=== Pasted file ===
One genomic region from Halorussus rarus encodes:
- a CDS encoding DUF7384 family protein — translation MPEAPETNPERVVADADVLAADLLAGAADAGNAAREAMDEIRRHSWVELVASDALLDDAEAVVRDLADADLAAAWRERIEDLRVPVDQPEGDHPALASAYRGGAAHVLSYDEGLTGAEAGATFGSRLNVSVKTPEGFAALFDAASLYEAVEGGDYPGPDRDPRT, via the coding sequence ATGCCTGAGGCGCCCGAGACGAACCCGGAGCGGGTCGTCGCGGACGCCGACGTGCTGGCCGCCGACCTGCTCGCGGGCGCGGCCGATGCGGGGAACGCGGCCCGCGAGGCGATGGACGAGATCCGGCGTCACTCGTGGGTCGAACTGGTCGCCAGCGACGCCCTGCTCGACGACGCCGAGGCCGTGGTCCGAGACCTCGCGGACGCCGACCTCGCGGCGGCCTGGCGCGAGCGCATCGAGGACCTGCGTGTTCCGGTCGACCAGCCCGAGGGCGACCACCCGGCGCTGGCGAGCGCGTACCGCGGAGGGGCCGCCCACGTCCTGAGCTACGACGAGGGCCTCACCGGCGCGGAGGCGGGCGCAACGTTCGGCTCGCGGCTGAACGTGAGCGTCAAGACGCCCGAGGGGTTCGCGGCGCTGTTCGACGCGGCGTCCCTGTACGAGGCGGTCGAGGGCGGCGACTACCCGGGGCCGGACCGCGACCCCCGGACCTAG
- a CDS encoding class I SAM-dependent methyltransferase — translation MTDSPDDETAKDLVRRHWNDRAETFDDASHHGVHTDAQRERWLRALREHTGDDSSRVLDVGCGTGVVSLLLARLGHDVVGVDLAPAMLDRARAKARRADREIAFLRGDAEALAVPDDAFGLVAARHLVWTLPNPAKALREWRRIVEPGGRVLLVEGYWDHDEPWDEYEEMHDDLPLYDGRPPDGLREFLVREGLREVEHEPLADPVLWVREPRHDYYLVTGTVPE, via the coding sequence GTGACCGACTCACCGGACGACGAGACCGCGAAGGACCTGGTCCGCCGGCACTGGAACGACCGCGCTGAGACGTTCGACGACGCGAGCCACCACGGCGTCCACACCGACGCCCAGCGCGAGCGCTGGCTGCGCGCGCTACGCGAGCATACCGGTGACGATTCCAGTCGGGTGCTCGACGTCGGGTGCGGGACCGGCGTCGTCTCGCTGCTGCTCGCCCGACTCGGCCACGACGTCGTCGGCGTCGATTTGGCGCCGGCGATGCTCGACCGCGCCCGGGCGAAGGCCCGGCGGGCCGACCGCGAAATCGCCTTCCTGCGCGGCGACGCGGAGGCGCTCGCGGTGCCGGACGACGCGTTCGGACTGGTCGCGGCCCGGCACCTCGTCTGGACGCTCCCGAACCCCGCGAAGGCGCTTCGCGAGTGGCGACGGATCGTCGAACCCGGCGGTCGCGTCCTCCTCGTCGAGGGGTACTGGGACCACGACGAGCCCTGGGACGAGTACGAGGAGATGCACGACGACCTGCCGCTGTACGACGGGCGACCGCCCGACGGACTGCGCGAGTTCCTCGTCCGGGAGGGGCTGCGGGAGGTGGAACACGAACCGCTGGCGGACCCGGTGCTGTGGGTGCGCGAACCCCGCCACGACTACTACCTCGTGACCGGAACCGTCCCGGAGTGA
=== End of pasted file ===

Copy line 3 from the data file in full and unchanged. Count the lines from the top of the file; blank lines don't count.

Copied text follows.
- a CDS encoding class I SAM-dependent methyltransferase — translation MTDSPDDETAKDLVRRHWNDRAETFDDASHHGVHTDAQRERWLRALREHTGDDSSRVLDVGCGTGVVSLLLARLGHDVVGVDLAPAMLDRARAKARRADREIAFLRGDAEALAVPDDAFGLVAARHLVWTLPNPAKALREWRRIVEPGGRVLLVEGYWDHDEPWDEYEEMHDDLPLYDGRPPDGLREFLVREGLREVEHEPLADPVLWVREPRHDYYLVTGTVPE, via the coding sequence GTGACCGACTCACCGGACGACGAGACCGCGAAGGACCTGGTCCGCCGGCACTGGAACGACCGCGCTGAGACGTTCGACGACGCGAGCCACCACGGCGTCCACACCGACGCCCAGCGCGAGCGCTGGCTGCGCGCGCTACGCGAGCATACCGGTGACGATTCCAGTCGGGTGCTCGACGTCGGGTGCGGGACCGGCGTCGTCTCGCTGCTGCTCGCCCGACTCGGCCACGACGTCGTCGGCGTCGATTTGGCGCCGGCGATGCTCGACCGCGCCCGGGCGAAGGCCCGGCGGGCCGACCGCGAAATCGCCTTCCTGCGCGGCGACGCGGAGGCGCTCGCGGTGCCGGACGACGCGTTCGGACTGGTCGCGGCCCGGCACCTCGTCTGGACGCTCCCGAACCCCGCGAAGGCGCTTCGCGAGTGGCGACGGATCGTCGAACCCGGCGGTCGCGTCCTCCTCGTCGAGGGGTACTGGGACCACGACGAGCCCTGGGACGAGTACGAGGAGATGCACGACGACCTGCCGCTGTACGACGGGCGACCGCCCGACGGACTGCGCGAGTTCCTCGTCCGGGAGGGGCTGCGGGAGGTGGAACACGAACCGCTGGCGGACCCGGTGCTGTGGGTGCGCGAACCCCGCCACGACTACTACCTCGTGACCGGAACCGTCCCGGAGTGA